Lord Wharncliffe was somewhat amazed at this story, and thought there was ‘something exceedingly wrong between the police and the constables’ when one policeman did not tell the other what was happening and that William Cuff could have had his clothes returned to him the next day, instead of having to purchase new clothes. The jury duly took into account Lord Wharncliffe’s concerns and found Bridget Walsh guilty and sentenced her to three months’ imprisonment.

Bridget had been in prison before—twice. On the evening of Thursday 18 January, 1838, Elizabeth Welsh, as the court called her, or Bridget Walsh as she preferred, went to the grocery shop of Thomas Gee in West Bar Street, Sheffield, to purchase some oranges. After she left, Gee discovered a piece of beef missing from the counter. The woman later came back for more oranges and this time was caught trying to carry off a piece of bacon. The bacon was retrieved and the beef was later found at the ‘Sportsman’s Inn’ where Bridget had sold it. The next day, Friday 19 January, she was sentenced to one month’s imprisonment. In 1837 she had also spent a month in prison on a charge of being a rogue and vagrant. But this time it was for six months in prison, and it would certainly not be the last time.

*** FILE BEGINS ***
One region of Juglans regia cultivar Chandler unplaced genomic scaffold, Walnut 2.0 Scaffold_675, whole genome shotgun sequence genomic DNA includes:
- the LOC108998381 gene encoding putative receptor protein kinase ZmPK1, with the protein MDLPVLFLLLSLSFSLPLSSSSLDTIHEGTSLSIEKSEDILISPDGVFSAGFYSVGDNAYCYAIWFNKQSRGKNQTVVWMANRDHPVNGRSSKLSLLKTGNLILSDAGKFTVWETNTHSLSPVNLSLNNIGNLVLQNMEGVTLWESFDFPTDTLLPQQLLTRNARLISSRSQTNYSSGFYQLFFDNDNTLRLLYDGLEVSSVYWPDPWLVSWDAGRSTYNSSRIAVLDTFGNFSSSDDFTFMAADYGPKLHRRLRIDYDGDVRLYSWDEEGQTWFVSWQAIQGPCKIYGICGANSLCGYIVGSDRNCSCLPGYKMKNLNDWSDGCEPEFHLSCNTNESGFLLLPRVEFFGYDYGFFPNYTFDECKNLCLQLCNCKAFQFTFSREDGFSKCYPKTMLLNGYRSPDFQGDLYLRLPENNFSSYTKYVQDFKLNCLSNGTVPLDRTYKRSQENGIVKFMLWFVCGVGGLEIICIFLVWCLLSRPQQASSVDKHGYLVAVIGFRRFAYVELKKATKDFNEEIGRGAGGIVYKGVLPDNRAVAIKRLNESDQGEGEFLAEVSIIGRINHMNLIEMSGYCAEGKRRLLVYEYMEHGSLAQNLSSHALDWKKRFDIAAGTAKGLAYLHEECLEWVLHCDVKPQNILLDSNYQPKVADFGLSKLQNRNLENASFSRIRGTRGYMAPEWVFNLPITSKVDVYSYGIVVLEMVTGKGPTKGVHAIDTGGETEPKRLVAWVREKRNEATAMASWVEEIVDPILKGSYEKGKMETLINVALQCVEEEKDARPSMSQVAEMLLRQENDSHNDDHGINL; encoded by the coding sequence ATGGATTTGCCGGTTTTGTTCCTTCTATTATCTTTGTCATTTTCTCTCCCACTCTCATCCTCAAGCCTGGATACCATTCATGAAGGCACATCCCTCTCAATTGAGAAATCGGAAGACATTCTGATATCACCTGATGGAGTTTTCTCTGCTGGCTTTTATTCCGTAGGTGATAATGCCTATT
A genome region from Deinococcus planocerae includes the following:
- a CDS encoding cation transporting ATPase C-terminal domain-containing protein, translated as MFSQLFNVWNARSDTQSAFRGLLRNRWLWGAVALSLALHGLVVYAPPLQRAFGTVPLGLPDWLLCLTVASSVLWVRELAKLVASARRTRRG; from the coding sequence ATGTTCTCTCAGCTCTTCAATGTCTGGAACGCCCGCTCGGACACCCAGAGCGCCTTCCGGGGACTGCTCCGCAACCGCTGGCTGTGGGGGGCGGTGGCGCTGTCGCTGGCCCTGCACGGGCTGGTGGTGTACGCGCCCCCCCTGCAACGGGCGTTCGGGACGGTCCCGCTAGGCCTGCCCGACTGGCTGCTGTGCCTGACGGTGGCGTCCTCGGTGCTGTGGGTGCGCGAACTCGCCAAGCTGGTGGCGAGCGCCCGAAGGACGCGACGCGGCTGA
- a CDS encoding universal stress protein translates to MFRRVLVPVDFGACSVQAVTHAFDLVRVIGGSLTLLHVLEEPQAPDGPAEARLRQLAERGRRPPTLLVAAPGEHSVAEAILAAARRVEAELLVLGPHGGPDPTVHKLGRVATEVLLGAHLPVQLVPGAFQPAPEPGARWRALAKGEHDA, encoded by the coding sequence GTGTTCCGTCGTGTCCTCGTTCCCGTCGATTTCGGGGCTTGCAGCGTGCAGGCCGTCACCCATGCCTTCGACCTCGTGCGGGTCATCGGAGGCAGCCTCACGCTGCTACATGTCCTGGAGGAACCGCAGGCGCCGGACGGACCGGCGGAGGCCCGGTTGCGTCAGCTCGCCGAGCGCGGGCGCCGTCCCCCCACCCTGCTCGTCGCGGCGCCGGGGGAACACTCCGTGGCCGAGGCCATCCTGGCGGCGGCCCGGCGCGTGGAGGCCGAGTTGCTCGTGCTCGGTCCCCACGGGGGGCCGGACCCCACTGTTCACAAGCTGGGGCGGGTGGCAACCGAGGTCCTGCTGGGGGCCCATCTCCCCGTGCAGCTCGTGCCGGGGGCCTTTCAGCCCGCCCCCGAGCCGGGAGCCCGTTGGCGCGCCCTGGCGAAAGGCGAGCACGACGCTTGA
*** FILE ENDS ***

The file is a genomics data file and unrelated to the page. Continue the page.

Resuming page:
Joseph Andrew kept a beerhouse in West Norwich Street, Rotherham. In his front room he had a fireplace with a fender in front of it. In the evening of 21 April 1840, Bridget Walsh came into the beerhouse and went to the front room. Undoubtedly it was a cool evening and she wanted to be warmed by the fire. After Bridget left, Joseph Andrew discovered she had taken the fender. Indeed, a witness saw her carrying it under her arm down the street to the house of Bridget Doherty, who promptly gave it to Constable Marshall. On Monday 6 July 1840, Elizabeth Bridget Welsh [sic] appeared before the afternoon court of the Rotherham Sessions. She was found guilty, and once again she spent six months in prison.